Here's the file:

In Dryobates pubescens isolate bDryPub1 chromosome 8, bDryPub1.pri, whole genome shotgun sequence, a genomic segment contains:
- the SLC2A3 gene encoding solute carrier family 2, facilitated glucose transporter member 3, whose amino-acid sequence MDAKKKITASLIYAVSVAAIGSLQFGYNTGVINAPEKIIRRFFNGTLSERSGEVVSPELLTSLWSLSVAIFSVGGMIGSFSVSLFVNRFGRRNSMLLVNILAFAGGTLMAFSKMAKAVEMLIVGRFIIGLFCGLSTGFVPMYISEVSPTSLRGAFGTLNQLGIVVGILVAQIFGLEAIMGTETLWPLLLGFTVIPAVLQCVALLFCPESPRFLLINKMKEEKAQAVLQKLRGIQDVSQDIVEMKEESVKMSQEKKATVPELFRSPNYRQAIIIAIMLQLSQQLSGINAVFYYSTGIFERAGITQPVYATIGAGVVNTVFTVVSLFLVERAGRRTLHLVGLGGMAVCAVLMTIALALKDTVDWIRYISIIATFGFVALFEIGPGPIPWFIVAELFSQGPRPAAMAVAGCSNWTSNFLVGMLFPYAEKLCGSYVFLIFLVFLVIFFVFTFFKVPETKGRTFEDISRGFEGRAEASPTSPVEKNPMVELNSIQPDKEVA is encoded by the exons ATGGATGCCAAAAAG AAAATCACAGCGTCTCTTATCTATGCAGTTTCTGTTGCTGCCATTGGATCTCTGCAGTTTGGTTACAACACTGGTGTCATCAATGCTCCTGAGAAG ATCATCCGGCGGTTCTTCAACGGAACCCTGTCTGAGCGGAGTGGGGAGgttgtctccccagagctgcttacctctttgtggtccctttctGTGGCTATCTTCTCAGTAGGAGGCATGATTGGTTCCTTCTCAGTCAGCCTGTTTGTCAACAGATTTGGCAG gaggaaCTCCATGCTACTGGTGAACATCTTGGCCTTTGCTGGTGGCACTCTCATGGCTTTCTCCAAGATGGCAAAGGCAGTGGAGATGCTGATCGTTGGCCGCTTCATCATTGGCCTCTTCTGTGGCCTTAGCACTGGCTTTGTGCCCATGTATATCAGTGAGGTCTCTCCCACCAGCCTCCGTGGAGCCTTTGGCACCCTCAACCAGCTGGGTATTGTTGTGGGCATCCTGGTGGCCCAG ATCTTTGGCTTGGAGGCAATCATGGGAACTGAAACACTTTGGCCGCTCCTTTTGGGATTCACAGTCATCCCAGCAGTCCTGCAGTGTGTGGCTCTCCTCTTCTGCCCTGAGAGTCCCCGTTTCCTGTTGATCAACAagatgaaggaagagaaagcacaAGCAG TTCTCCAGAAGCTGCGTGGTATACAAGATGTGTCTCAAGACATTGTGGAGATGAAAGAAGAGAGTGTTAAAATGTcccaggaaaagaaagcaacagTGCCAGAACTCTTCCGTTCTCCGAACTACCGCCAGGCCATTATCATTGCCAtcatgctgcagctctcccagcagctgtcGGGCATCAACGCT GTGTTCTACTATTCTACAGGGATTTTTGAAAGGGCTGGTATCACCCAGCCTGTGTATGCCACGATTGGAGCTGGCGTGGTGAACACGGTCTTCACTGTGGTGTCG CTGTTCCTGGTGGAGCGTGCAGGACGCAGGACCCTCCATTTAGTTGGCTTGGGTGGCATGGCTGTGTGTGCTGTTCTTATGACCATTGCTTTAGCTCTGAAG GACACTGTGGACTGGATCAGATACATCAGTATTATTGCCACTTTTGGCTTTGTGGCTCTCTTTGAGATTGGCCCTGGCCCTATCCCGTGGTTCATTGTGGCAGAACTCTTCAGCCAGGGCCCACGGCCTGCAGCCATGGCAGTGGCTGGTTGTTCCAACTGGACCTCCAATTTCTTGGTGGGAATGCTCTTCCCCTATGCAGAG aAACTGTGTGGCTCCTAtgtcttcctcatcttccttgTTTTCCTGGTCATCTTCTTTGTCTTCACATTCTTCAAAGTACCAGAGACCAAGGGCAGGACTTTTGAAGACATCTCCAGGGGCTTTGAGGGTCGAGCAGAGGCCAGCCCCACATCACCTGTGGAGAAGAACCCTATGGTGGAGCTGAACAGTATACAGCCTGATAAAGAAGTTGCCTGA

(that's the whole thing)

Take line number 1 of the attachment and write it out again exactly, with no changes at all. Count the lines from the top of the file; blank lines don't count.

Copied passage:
In Dryobates pubescens isolate bDryPub1 chromosome 8, bDryPub1.pri, whole genome shotgun sequence, a genomic segment contains: